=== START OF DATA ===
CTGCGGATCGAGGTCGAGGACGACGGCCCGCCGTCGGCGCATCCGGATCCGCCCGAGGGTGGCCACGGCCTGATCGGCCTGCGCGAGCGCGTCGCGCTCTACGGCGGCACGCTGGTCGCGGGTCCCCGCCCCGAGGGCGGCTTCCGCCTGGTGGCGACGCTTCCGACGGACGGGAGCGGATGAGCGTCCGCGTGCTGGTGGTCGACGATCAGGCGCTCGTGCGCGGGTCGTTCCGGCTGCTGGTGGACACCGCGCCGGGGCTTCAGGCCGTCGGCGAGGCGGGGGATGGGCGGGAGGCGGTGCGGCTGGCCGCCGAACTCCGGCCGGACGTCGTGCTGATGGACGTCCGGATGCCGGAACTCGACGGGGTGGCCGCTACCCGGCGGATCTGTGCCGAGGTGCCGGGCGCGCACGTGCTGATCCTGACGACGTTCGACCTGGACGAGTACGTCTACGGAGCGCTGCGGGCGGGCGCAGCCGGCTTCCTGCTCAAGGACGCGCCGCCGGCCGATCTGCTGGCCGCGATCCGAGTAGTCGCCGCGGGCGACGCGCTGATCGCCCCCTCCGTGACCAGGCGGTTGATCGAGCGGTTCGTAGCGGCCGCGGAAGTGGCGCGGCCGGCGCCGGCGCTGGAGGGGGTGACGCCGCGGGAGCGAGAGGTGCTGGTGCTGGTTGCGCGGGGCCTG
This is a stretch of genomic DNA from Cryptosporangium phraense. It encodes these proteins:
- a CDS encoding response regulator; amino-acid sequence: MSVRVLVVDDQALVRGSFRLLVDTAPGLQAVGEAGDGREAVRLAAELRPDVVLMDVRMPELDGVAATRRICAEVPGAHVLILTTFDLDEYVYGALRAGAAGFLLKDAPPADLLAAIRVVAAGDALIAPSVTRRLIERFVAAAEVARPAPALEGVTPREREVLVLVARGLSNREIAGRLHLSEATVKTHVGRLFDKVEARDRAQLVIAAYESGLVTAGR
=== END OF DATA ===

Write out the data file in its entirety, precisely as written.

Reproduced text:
CTGCGGATCGAGGTCGAGGACGACGGCCCGCCGTCGGCGCATCCGGATCCGCCCGAGGGTGGCCACGGCCTGATCGGCCTGCGCGAGCGCGTCGCGCTCTACGGCGGCACGCTGGTCGCGGGTCCCCGCCCCGAGGGCGGCTTCCGCCTGGTGGCGACGCTTCCGACGGACGGGAGCGGATGAGCGTCCGCGTGCTGGTGGTCGACGATCAGGCGCTCGTGCGCGGGTCGTTCCGGCTGCTGGTGGACACCGCGCCGGGGCTTCAGGCCGTCGGCGAGGCGGGGGATGGGCGGGAGGCGGTGCGGCTGGCCGCCGAACTCCGGCCGGACGTCGTGCTGATGGACGTCCGGATGCCGGAACTCGACGGGGTGGCCGCTACCCGGCGGATCTGTGCCGAGGTGCCGGGCGCGCACGTGCTGATCCTGACGACGTTCGACCTGGACGAGTACGTCTACGGAGCGCTGCGGGCGGGCGCAGCCGGCTTCCTGCTCAAGGACGCGCCGCCGGCCGATCTGCTGGCCGCGATCCGAGTAGTCGCCGCGGGCGACGCGCTGATCGCCCCCTCCGTGACCAGGCGGTTGATCGAGCGGTTCGTAGCGGCCGCGGAAGTGGCGCGGCCGGCGCCGGCGCTGGAGGGGGTGACGCCGCGGGAGCGAGAGGTGCTGGTGCTGGTTGCGCGGGGCCTG
This is a stretch of genomic DNA from Cryptosporangium phraense. It encodes these proteins:
- a CDS encoding response regulator; amino-acid sequence: MSVRVLVVDDQALVRGSFRLLVDTAPGLQAVGEAGDGREAVRLAAELRPDVVLMDVRMPELDGVAATRRICAEVPGAHVLILTTFDLDEYVYGALRAGAAGFLLKDAPPADLLAAIRVVAAGDALIAPSVTRRLIERFVAAAEVARPAPALEGVTPREREVLVLVARGLSNREIAGRLHLSEATVKTHVGRLFDKVEARDRAQLVIAAYESGLVTAGR